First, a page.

Again, as long as you never use LIMI 2.  If you do use LIMI 2, you will need to have backed up that WS as it was before you used it so you can restore it before issuing LIMI 2.  There are a few values needed by the ISR when it changes from the ISR WS to the GPL WS.  I would need to review the ISR routine and the routine(s) it calls, but I think, at times, the ISR also uses values in the GPL WS without BLWP/LWPIing to it

 

...lee



#564 Lee Stewart OFFLINE  

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Posted Mon Sep 4, 2017 10:13 PM

Here is how fbForth 2.0 uses Scratchpad RAM (from Chapter 4 of the fbForth 2.0 manual):

 

Attached File  CPU_RAM_Pad.png   84.87KB   6 downloads

 

As you can see, >8300 – >831F is the fbForth workspace.  The ISR and GPL workspaces are left alone for the most part because the normal state is LIMI 2 in fbForth. The Default Data Stack at >83A0 – >83BF is used by the Floating Point Library for its workspace because the FPL does not use any GPL or XML calls that would use that space.

 

...lee



#565 apersson850 OFFLINE  

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Posted Tue Sep 5, 2017 3:30 AM

So it depends entirely in which context your program exists. Most efficient programs are a mix of high level and assembly. Thus your assembly programs have to respect the environment they were called from. An assembly procedure called from Pascal can't use more than R0-R7 in the calling workspace, which is at 83C0, without saving what it changes.
It's only programs that don't intend to return to anything but a reboot that can roam everywhere in memory.

#566 TheBF OFFLINE  

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Posted Tue Sep 5, 2017 4:23 AM

 

Typo there—8300 to 831F.

 

...lee

 

Yup,



#567 Airshack OFFLINE  

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Posted Tue Sep 5, 2017 8:11 AM

So it depends entirely in which context your program exists. Most efficient programs are a mix of high level and assembly. Thus your assembly programs have to respect the environment they were called from. An assembly procedure called from Pascal can't use more than R0-R7 in the calling workspace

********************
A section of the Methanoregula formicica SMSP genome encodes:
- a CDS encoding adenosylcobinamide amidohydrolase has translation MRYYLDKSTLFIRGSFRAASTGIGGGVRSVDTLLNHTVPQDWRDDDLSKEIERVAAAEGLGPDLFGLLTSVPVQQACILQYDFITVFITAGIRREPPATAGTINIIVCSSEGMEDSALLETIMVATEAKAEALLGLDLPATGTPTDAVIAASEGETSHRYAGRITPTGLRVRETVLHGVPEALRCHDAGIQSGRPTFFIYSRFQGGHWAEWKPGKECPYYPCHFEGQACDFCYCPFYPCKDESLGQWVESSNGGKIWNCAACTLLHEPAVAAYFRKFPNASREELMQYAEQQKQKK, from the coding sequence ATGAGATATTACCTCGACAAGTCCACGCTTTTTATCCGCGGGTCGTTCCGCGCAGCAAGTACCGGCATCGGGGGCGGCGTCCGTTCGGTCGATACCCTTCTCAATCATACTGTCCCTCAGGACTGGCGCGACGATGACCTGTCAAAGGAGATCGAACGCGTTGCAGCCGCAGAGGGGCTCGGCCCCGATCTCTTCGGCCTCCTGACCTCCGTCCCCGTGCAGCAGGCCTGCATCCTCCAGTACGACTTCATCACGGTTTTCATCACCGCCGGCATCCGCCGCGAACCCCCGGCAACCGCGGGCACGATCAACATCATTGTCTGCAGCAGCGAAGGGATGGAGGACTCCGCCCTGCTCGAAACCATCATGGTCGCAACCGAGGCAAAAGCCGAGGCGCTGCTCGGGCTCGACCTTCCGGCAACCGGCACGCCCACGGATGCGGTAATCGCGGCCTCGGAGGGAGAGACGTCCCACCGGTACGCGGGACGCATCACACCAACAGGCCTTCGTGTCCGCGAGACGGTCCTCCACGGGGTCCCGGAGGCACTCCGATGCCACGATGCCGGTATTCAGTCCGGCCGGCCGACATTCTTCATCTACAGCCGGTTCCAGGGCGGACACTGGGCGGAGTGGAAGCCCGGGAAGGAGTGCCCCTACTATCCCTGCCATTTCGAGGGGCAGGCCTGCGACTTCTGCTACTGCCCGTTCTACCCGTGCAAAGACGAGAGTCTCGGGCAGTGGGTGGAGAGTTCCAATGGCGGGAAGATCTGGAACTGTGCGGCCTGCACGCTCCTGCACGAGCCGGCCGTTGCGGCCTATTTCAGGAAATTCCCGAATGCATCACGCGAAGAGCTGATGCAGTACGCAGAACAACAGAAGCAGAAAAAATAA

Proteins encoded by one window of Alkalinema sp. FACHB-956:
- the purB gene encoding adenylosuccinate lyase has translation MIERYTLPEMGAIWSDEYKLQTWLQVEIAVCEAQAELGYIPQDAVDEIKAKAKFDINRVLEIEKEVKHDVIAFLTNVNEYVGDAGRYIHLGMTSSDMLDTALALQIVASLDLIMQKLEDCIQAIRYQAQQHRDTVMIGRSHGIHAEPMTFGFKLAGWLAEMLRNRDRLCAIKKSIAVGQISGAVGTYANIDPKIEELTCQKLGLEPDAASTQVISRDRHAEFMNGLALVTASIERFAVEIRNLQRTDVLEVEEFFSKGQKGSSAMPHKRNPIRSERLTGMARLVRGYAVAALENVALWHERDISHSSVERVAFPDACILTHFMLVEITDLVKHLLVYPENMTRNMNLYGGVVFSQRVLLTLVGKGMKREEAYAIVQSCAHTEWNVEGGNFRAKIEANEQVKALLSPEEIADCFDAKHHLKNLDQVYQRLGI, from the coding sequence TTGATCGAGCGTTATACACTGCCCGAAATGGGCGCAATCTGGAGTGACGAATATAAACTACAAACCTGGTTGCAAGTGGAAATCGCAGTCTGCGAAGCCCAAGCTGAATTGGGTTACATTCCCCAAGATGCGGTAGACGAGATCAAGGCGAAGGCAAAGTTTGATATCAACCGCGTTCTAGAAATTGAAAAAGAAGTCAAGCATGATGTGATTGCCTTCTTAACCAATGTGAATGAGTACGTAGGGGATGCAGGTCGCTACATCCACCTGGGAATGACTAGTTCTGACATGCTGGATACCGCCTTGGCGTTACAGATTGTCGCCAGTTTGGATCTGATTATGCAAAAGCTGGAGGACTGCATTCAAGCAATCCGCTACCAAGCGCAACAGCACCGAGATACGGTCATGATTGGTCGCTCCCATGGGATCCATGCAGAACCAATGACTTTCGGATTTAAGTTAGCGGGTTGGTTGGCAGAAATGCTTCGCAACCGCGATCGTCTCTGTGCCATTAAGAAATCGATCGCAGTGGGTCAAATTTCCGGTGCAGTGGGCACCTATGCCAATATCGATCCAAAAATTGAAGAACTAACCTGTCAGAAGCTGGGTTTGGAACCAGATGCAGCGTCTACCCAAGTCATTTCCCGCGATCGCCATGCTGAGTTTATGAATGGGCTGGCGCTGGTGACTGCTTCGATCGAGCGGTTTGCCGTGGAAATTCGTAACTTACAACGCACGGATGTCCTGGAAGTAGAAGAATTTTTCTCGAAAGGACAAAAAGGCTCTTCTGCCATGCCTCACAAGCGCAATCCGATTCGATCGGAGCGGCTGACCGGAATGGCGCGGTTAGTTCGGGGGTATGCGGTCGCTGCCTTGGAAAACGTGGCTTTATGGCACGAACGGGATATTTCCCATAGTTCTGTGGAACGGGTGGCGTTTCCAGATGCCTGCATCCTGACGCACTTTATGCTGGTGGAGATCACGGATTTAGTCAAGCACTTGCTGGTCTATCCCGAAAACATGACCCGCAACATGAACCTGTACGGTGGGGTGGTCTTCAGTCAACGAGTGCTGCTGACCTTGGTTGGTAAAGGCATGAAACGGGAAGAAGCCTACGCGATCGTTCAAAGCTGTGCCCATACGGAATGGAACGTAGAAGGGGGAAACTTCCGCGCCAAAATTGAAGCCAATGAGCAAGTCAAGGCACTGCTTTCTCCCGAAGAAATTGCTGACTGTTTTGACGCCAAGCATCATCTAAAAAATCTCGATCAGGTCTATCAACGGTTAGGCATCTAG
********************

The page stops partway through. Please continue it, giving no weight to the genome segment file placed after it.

I'm thinking as a beginner in Assembly the Pure-Assembly route introduces less complexity.

#568 Airshack OFFLINE  

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Posted Tue Sep 5, 2017 8:32 AM

 
>83C0 – >83FF if you use LIMI 2 anywhere in your program.
 
 
Again, as long as you never use LIMI 2.  If you do use LIMI 2, you will need to have backed up that WS as it was before you used it so you can restore it before issuing LIMI 2.  


Got it! Thx:)

#569 Airshack OFFLINE  

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Posted Tue Sep 5, 2017 8:53 AM

aa4be024af5de03b9aca74c3ff54072d.jpg

Bob Webb's collection of User Group newsletter Assembly Lessons is especially enjoyable to read. His humor and artwork combine well with an ability to clarify some challenging topics.

Today's questions come from Bob's tutorial on the Memory Map.

From what I've gathered the 8k area from >6000 to >7FFF is for Command Module memory: GROM and ROM, or in the case of Mini-Memory GROM/ROM and "middle memory" RAM.

Q1: This Command Module ROM is either TI's proprietary GROM (auto-incrementing for faster sequential reads) or regular ROM, or both. Correct?

Q2: Is it safe to assume using GROM was less about speed and more about controlling developers?

Q3: If one wishes to write Assembly code for a cartridge ROM, you're limited to 8k?

Q4: How does the console v2.2 ROM lock out GROM-less cartridges?

Q5: Are the modern carts sold by Greg on Arcadeshopper unable to run on the v2.2 machine?

Thanks guys! Many pieces to this TI 99/4A puzzle!

-j

#570 Lee Stewart OFFLINE  

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Posted Tue Sep 5, 2017 11:21 AM

One place to always check is Thierry Nouspikel’s TI-99/4A Tech Pages.